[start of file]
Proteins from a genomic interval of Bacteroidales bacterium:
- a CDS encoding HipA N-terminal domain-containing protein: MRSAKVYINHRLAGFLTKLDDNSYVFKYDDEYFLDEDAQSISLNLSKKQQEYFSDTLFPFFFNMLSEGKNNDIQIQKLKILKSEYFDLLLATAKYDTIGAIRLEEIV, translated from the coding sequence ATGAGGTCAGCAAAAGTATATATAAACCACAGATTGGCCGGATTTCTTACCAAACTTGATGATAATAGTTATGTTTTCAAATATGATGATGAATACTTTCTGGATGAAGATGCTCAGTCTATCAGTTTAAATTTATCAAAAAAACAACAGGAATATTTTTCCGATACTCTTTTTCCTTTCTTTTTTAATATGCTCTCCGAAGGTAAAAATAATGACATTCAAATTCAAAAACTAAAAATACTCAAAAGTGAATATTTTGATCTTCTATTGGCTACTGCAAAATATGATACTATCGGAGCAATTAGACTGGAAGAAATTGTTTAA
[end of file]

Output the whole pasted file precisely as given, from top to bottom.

Proteins from a genomic interval of Bacteroidales bacterium:
- a CDS encoding HipA N-terminal domain-containing protein: MRSAKVYINHRLAGFLTKLDDNSYVFKYDDEYFLDEDAQSISLNLSKKQQEYFSDTLFPFFFNMLSEGKNNDIQIQKLKILKSEYFDLLLATAKYDTIGAIRLEEIV, translated from the coding sequence ATGAGGTCAGCAAAAGTATATATAAACCACAGATTGGCCGGATTTCTTACCAAACTTGATGATAATAGTTATGTTTTCAAATATGATGATGAATACTTTCTGGATGAAGATGCTCAGTCTATCAGTTTAAATTTATCAAAAAAACAACAGGAATATTTTTCCGATACTCTTTTTCCTTTCTTTTTTAATATGCTCTCCGAAGGTAAAAATAATGACATTCAAATTCAAAAACTAAAAATACTCAAAAGTGAATATTTTGATCTTCTATTGGCTACTGCAAAATATGATACTATCGGAGCAATTAGACTGGAAGAAATTGTTTAA